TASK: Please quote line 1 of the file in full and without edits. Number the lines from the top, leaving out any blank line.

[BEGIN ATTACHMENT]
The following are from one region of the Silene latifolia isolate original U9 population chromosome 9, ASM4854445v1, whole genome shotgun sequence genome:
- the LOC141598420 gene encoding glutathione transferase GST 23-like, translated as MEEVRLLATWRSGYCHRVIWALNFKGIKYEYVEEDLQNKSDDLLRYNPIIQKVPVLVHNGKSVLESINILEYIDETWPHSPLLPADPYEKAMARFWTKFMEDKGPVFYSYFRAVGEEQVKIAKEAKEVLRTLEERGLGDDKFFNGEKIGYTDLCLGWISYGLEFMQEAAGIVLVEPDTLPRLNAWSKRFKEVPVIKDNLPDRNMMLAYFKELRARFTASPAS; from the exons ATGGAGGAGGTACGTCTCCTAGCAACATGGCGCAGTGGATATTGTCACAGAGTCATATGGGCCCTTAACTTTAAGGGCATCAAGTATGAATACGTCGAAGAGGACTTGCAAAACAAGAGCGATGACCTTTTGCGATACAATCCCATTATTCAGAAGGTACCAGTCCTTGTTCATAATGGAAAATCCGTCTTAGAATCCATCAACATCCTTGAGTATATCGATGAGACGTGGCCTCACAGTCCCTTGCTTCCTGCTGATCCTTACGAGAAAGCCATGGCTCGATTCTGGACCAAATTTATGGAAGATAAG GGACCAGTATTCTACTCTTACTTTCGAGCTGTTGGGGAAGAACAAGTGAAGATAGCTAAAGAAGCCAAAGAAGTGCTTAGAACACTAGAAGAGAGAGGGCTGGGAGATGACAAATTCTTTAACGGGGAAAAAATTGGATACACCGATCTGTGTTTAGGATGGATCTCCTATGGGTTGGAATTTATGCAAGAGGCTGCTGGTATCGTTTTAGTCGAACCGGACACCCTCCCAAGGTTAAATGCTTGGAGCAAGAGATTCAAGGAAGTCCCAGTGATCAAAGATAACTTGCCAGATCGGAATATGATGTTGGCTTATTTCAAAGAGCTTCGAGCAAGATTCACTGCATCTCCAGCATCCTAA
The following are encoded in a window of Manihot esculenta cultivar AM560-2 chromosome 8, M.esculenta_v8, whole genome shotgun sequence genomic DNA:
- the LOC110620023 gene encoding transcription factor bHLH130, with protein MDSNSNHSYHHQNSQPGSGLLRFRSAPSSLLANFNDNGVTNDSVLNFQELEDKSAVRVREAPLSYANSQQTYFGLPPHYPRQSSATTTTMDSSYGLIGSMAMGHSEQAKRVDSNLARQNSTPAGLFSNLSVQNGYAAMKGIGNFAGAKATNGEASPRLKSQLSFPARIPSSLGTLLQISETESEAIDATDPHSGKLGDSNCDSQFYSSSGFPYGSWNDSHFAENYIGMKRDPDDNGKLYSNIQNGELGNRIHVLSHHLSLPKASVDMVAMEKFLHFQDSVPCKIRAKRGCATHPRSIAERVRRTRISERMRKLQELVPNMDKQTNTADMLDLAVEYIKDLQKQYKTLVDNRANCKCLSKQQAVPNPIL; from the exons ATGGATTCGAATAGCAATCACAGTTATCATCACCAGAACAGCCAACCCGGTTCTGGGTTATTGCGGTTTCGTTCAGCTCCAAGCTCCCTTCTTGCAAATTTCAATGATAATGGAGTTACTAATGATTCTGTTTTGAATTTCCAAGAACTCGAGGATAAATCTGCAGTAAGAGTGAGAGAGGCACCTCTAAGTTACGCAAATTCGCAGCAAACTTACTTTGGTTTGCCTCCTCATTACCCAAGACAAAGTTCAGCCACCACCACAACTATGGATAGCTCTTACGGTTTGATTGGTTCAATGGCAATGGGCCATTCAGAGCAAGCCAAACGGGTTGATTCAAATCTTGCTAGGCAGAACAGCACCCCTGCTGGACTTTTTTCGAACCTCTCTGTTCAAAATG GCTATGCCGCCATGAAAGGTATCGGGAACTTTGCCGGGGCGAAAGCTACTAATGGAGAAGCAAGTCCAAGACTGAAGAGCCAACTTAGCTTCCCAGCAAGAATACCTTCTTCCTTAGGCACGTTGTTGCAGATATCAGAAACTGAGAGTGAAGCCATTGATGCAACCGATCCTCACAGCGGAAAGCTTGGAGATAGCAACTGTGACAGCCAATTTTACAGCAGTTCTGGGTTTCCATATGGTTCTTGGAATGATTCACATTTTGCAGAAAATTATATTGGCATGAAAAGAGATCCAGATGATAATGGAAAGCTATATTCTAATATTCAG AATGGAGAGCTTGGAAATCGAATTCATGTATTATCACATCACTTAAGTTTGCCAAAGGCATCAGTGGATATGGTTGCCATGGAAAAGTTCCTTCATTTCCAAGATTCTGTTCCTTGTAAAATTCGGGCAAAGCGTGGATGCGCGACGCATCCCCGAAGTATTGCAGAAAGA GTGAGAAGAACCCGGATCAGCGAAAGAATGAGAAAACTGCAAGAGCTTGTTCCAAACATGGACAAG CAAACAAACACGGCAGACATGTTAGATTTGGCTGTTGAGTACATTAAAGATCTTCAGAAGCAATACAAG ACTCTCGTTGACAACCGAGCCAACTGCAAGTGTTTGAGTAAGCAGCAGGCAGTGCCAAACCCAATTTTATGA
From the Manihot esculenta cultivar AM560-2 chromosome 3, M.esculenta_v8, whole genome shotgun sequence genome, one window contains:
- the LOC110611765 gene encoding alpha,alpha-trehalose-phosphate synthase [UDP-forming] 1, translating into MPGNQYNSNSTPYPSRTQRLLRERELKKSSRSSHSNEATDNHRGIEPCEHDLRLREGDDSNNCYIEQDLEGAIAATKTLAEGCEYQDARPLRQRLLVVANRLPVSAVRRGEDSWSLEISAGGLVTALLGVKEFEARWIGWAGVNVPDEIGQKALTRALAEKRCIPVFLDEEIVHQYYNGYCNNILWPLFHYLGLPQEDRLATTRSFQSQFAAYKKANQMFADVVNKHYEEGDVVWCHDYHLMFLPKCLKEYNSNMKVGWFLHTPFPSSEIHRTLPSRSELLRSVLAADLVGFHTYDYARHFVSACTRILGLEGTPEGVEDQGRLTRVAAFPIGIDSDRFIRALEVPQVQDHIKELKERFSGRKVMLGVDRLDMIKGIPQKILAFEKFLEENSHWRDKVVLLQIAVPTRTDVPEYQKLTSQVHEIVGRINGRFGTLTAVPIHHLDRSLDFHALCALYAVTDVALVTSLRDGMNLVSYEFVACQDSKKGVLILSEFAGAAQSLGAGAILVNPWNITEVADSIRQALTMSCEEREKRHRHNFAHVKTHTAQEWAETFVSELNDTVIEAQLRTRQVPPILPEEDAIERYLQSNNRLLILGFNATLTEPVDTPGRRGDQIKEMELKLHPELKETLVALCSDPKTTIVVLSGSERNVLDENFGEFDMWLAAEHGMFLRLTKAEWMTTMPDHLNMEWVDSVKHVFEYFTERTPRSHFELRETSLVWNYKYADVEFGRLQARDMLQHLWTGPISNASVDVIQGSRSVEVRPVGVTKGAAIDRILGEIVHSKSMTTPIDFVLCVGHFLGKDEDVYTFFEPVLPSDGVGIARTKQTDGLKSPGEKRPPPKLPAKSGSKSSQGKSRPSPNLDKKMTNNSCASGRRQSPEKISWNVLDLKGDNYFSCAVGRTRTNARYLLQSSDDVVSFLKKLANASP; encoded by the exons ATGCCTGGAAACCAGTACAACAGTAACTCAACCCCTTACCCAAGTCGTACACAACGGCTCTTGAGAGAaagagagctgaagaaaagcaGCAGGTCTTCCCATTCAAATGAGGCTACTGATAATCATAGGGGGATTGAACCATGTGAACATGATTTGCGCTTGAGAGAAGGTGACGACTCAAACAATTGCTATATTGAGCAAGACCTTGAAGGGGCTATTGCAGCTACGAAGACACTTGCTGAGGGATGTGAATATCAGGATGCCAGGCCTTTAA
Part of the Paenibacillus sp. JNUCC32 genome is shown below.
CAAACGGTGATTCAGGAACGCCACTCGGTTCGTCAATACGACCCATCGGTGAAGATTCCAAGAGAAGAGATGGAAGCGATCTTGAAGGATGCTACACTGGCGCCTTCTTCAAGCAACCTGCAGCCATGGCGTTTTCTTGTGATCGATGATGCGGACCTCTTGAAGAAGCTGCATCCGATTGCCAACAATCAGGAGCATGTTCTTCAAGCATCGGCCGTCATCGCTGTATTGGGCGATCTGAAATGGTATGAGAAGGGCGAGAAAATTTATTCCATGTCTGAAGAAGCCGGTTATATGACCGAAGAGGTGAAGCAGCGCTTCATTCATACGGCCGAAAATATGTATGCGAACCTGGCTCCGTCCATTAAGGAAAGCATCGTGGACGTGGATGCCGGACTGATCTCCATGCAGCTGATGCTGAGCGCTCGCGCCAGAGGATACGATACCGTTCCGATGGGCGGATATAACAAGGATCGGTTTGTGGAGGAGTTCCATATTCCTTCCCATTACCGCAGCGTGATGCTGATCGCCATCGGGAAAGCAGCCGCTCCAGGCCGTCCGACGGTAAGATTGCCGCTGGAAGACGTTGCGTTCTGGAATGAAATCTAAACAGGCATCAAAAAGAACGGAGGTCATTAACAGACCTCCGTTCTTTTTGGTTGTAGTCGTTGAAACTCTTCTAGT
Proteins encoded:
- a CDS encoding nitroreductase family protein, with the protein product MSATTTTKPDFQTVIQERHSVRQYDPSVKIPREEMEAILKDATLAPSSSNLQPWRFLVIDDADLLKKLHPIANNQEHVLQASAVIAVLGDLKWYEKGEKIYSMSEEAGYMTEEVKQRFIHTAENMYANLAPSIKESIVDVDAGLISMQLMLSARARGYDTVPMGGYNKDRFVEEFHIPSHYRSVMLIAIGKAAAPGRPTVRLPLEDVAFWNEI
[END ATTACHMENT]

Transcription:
The following are from one region of the Silene latifolia isolate original U9 population chromosome 9, ASM4854445v1, whole genome shotgun sequence genome: